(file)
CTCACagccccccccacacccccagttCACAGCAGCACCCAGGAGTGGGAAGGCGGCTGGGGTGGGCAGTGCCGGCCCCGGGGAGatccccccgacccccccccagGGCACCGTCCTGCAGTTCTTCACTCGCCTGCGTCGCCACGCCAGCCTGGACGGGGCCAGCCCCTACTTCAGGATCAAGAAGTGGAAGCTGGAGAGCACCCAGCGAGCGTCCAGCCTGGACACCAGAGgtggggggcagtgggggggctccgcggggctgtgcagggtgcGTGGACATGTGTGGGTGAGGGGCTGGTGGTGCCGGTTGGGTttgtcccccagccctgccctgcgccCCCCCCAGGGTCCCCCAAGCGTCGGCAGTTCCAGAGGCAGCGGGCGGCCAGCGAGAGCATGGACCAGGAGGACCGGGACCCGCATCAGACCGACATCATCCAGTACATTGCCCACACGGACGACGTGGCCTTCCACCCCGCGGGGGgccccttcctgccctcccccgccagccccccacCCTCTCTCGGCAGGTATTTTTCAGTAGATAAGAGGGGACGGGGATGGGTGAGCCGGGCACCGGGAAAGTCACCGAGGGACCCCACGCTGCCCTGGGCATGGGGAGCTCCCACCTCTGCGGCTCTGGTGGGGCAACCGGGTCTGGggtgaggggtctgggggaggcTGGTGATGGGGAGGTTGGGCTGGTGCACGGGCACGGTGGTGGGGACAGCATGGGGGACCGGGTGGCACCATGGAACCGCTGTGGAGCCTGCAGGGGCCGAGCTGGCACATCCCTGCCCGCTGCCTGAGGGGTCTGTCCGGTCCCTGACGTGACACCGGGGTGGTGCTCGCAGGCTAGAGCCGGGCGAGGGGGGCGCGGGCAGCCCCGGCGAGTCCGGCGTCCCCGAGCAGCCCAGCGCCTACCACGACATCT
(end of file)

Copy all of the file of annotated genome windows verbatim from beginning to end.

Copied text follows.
CTCACagccccccccacacccccagttCACAGCAGCACCCAGGAGTGGGAAGGCGGCTGGGGTGGGCAGTGCCGGCCCCGGGGAGatccccccgacccccccccagGGCACCGTCCTGCAGTTCTTCACTCGCCTGCGTCGCCACGCCAGCCTGGACGGGGCCAGCCCCTACTTCAGGATCAAGAAGTGGAAGCTGGAGAGCACCCAGCGAGCGTCCAGCCTGGACACCAGAGgtggggggcagtgggggggctccgcggggctgtgcagggtgcGTGGACATGTGTGGGTGAGGGGCTGGTGGTGCCGGTTGGGTttgtcccccagccctgccctgcgccCCCCCCAGGGTCCCCCAAGCGTCGGCAGTTCCAGAGGCAGCGGGCGGCCAGCGAGAGCATGGACCAGGAGGACCGGGACCCGCATCAGACCGACATCATCCAGTACATTGCCCACACGGACGACGTGGCCTTCCACCCCGCGGGGGgccccttcctgccctcccccgccagccccccacCCTCTCTCGGCAGGTATTTTTCAGTAGATAAGAGGGGACGGGGATGGGTGAGCCGGGCACCGGGAAAGTCACCGAGGGACCCCACGCTGCCCTGGGCATGGGGAGCTCCCACCTCTGCGGCTCTGGTGGGGCAACCGGGTCTGGggtgaggggtctgggggaggcTGGTGATGGGGAGGTTGGGCTGGTGCACGGGCACGGTGGTGGGGACAGCATGGGGGACCGGGTGGCACCATGGAACCGCTGTGGAGCCTGCAGGGGCCGAGCTGGCACATCCCTGCCCGCTGCCTGAGGGGTCTGTCCGGTCCCTGACGTGACACCGGGGTGGTGCTCGCAGGCTAGAGCCGGGCGAGGGGGGCGCGGGCAGCCCCGGCGAGTCCGGCGTCCCCGAGCAGCCCAGCGCCTACCACGACATCT